Sugar shows up at surprising levels Who would guess: From peanut butter to spaghetti sauce, sugar sweetens all kinds of food and, increasingly, has an undue influence on American tastebuds.

March 20, 1996|By Steven Pratt | Steven Pratt,Knight-Ridder TribuneCHICAGO TRIBUNE

The next time you pick up a jar of Jif or Skippy or another brand of peanut butter, check the label not just for fat but for sugars. Do the same with spaghetti sauce and ketchup.

Surprised?

People expect cookies and candy, cakes and colas to contain sugar. They're supposed to be sweet but peanut butter?

The truth is that America craves sweets: This country seems to be undergoing an unrestrained escalation in sugar consumption, from gloppy grape candy to oversized, syrupy restaurant desserts.

Then there's America's most popular new cookie SnackWell's, which, being devoid of fat, is almost 72 percent sugar.

"America's sweet tooth is out of control," says Bonnie Liebman, the nutrition director for the Center for Science in the Public Interest, a Washington-based, nutrition-oriented consumer group.

"But what's more disturbing is that sugar consumption is increasing even though there also is an increase in artificial sweeteners, which are supposed to substitute for sugar."

Sweetness is one of the primary tastes, along with sourness, saltiness and bitterness, and humans have had a penchant for sugary foods since the Ottoman Turks first refined sugar in the 14th century and began using it as a confection.

We don't need government statistics to tell us that sugar permeates our diet, that what once were occasional rewards or treats at meal's end now are common snacks and contribute much of our caloric intake.

But sugar is even more pervasive. Like salt and fat, it enhances flavor and has insinuated itself into numerous products, especially processed ones not associated with sweetness: salad dressings, soups, canned vegetables, pizza, luncheon meats, frozen entrees as well as the the spaghetti sauce and peanut butter.

This raises two questions about what might be considered our No. 1 food additive: First, just how much sugar are we eating? And is it damaging our health and well-being? We might also ponder whether it is causing us to lose our taste for foods in their natural state and for subtlety of flavor.

Last year the average American consumed 147.8 pounds of sugar and other caloric sweeteners (vs. no-calorie substances such as aspartame and saccharine).

That's about 20 pounds more than in 1985 and almost 30 pounds more than in 1975, according to figures assembled by the U.S. Department of Agriculture.

Because these figures called disappearance data represent all the caloric sweeteners produced for foods, it includes waste, spoilage and some exportation of sugar-containing products.

A clear rise in sugar use

Still, this is a 25 percent increase in the use of caloric sweeteners during the last two decades and an average increase of 1.6 percent each year in the last 10.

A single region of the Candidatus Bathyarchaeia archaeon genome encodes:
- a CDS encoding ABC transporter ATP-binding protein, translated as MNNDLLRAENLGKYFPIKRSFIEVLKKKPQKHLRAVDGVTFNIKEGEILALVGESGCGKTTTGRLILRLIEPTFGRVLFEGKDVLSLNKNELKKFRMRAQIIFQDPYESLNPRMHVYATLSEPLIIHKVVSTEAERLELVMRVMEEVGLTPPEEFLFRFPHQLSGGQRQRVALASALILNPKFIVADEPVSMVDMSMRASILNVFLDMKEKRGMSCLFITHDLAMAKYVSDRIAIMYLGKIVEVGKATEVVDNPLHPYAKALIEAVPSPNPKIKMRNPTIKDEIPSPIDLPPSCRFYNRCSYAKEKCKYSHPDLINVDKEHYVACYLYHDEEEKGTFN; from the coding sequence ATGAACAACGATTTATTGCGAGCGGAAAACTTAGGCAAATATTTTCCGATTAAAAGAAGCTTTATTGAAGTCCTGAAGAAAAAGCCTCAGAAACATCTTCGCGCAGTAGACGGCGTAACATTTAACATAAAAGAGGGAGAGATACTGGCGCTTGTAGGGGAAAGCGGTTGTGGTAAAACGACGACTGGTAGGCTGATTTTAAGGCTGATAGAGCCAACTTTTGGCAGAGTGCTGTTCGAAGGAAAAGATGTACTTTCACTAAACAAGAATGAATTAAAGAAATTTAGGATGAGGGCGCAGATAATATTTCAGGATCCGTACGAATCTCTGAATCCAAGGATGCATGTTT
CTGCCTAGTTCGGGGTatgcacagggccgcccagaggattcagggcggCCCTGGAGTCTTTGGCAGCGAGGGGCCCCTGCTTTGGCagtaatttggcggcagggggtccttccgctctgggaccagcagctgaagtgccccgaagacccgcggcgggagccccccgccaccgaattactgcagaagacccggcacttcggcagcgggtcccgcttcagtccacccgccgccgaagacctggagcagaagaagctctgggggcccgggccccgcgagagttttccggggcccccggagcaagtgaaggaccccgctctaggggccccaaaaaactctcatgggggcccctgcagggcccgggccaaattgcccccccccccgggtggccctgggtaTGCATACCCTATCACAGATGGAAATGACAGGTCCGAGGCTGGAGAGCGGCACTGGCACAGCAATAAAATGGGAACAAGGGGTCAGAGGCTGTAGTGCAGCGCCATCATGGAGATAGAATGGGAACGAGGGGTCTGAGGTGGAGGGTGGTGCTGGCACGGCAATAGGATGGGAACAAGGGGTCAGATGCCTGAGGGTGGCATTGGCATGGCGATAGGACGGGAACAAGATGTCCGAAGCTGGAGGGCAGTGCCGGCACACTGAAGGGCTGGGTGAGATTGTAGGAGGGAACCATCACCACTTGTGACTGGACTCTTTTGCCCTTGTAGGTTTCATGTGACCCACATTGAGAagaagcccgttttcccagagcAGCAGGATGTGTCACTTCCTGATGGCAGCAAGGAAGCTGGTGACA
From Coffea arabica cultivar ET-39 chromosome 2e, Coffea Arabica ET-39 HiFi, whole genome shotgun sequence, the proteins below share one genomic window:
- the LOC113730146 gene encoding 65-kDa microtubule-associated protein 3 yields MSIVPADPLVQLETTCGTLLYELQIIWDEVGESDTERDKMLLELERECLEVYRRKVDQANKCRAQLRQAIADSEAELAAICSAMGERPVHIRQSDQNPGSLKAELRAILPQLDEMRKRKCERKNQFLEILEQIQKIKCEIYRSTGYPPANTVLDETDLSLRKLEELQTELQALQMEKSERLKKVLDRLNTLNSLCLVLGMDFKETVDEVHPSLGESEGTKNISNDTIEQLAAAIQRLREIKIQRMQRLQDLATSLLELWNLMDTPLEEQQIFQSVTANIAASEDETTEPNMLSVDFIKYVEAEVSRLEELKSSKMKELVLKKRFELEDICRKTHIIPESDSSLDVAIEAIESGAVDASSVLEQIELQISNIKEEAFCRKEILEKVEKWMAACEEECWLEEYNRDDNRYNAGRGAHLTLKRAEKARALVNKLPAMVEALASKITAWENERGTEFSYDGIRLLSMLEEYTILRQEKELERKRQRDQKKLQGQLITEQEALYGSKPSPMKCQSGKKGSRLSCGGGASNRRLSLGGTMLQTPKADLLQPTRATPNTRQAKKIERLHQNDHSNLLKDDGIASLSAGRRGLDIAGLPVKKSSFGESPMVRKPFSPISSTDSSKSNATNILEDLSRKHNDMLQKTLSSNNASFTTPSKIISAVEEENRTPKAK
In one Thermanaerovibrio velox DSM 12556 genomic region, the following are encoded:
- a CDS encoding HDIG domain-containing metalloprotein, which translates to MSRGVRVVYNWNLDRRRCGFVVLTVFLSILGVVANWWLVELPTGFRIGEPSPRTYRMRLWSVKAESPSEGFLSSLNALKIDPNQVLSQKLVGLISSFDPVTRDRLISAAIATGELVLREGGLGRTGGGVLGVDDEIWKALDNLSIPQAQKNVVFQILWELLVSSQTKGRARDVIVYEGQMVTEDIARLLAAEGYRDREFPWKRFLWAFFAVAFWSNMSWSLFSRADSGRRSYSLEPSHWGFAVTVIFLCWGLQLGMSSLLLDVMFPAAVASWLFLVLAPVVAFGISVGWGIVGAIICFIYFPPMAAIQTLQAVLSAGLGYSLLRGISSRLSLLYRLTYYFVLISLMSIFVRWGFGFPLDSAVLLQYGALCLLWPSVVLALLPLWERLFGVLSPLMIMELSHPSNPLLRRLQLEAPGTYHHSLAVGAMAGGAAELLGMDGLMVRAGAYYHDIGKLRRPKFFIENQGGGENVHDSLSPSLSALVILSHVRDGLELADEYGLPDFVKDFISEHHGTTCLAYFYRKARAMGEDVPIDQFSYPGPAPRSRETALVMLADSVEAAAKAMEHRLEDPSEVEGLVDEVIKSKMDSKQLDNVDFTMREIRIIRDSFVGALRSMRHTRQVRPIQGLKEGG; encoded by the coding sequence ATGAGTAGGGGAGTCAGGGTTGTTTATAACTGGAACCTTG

Caloric sweeteners collectively called sugar include refined table sugar, fruit sugars, corn syrup, glucose, dextrose, honey and other syrups. Table sugar represents about 44 percent of the total.

"We feel our disappearance numbers are pretty good," says Peter Buzzanell, the USDA's chief sweetener analyst. "They're imperfect but extremely powerful."

Researchers estimate that the average American gets 20 percent to 22 percent of his calories from sugar.

It isn't hard to see where it comes from, says Judith J. Putman, an agricultural economist with the USDA. "Look at these 64-ounce soft drinks, especially in the fast-food places. You can't find a 12-ounce Coke," she says. "You have to buy a 20-ounce size."

Certainly a huge increase in carbonated soda consumption is one reason for more sugar intake, especially in the form of high fructose corn syrup, or HFCS. This inexpensive caloric sweetener refined from cornstarch is rapidly replacing the more familiar sucrose (table sugar), particularly in processed foods and beverages.

More figures: Americans drank an average of 43.3 gallons of nondiet carbonated soda in 1994, compared with 29.3 gallons in 1984. That's not counting the fruit drinks and sweetened iced teas. Although sucrose consumption dropped by 1.6 pounds during that decade, HFCS use rose by almost 20 pounds per person.

Something this pleasing, something this popular with every human from newborns to octogenarians, has to be harmful, right? Surely sugar is associated with heart disease or diabetes. At the very least it must cause hyperactivity, cavities or obesity.

Not that bad

Well, no. The latest research seems to give sugar consumption at present levels a fairly clean bill of health. That we are eating more of it may mean that it is just taking the place of fat in the diet.

Three dozen scientists at an international symposium on sugar and health last July concluded that an increase in the intake of sugar in developed countries has not led to "a dilution of the nutritional quality of the diet."

The workshop, sponsored by the International Life Sciences Institute and published in a special edition of the Journal of Clinical Nutrition, found that as sugar consumption increases, fat consumption decreases and that fat is more likely than sugar to promote obesity.

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